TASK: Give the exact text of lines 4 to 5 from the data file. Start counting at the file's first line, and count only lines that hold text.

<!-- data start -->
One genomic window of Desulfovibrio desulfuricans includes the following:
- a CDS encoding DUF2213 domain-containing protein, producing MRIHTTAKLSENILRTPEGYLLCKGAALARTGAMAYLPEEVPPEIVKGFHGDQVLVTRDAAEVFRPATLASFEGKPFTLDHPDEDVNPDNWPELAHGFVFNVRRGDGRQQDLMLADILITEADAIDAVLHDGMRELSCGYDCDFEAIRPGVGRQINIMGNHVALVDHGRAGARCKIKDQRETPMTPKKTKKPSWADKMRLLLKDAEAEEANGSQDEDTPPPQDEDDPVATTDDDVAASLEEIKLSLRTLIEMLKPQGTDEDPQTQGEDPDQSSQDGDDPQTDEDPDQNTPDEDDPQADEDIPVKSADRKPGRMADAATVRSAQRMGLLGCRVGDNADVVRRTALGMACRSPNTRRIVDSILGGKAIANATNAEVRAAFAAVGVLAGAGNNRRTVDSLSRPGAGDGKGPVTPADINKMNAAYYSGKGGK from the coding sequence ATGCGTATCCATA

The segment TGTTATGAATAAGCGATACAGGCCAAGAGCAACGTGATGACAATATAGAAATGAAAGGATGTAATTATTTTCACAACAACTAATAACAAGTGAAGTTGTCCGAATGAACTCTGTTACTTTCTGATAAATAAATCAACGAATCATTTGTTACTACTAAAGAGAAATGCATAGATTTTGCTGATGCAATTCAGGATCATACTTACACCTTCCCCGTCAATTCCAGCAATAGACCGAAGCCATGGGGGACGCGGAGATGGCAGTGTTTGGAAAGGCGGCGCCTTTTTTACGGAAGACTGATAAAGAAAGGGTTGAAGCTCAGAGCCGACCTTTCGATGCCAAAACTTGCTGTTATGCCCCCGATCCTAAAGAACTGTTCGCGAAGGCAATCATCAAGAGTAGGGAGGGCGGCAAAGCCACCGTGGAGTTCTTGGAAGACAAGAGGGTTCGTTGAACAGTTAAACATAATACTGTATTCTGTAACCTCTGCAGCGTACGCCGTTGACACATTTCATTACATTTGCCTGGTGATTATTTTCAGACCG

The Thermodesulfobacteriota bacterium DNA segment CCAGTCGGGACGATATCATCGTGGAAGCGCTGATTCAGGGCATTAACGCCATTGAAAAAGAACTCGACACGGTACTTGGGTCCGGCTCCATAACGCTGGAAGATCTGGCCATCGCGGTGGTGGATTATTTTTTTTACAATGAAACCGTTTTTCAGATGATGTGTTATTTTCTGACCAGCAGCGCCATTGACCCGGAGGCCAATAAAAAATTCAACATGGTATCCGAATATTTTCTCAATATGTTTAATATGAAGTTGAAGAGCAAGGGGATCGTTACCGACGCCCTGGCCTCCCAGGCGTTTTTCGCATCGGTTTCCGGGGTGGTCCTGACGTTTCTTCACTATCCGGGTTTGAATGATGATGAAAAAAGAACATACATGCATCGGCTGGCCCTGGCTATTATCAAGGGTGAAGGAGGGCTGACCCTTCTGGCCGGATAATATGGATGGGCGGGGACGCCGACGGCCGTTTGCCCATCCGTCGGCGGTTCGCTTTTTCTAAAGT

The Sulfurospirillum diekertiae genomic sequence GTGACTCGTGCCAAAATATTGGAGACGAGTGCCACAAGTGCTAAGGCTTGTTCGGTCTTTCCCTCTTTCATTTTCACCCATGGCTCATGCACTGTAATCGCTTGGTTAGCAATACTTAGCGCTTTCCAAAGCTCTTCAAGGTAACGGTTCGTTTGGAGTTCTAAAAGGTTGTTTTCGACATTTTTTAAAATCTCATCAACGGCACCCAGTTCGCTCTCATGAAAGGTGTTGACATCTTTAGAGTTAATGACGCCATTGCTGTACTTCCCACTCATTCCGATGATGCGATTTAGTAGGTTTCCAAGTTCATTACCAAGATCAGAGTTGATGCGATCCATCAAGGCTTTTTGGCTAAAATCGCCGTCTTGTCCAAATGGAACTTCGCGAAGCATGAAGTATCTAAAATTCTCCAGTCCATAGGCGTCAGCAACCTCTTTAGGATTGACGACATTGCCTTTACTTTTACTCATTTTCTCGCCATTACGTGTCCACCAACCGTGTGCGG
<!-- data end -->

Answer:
The Thermodesulfobacteriota bacterium DNA segment CCAGTCGGGACGATATCATCGTGGAAGCGCTGATTCAGGGCATTAACGCCATTGAAAAAGAACTCGACACGGTACTTGGGTCCGGCTCCATAACGCTGGAAGATCTGGCCATCGCGGTGGTGGATTATTTTTTTTACAATGAAACCGTTTTTCAGATGATGTGTTATTTTCTGACCAGCAGCGCCATTGACCCGGAGGCCAATAAAAAATTCAACATGGTATCCGAATATTTTCTCAATATGTTTAATATGAAGTTGAAGAGCAAGGGGATCGTTACCGACGCCCTGGCCTCCCAGGCGTTTTTCGCATCGGTTTCCGGGGTGGTCCTGACGTTTCTTCACTATCCGGGTTTGAATGATGATGAAAAAAGAACATACATGCATCGGCTGGCCCTGGCTATTATCAAGGGTGAAGGAGGGCTGACCCTTCTGGCCGGATAATATGGATGGGCGGGGACGCCGACGGCCGTTTGCCCATCCGTCGGCGGTTCGCTTTTTCTAAAGT

The Sulfurospirillum diekertiae genomic sequence GTGACTCGTGCCAAAATATTGGAGACGAGTGCCACAAGTGCTAAGGCTTGTTCGGTCTTTCCCTCTTTCATTTTCACCCATGGCTCATGCACTGTAATCGCTTGGTTAGCAATACTTAGCGCTTTCCAAAGCTCTTCAAGGTAACGGTTCGTTTGGAGTTCTAAAAGGTTGTTTTCGACATTTTTTAAAATCTCATCAACGGCACCCAGTTCGCTCTCATGAAAGGTGTTGACATCTTTAGAGTTAATGACGCCATTGCTGTACTTCCCACTCATTCCGATGATGCGATTTAGTAGGTTTCCAAGTTCATTACCAAGATCAGAGTTGATGCGATCCATCAAGGCTTTTTGGCTAAAATCGCCGTCTTGTCCAAATGGAACTTCGCGAAGCATGAAGTATCTAAAATTCTCCAGTCCATAGGCGTCAGCAACCTCTTTAGGATTGACGACATTGCCTTTACTTTTACTCATTTTCTCGCCATTACGTGTCCACCAACCGTGTGCGG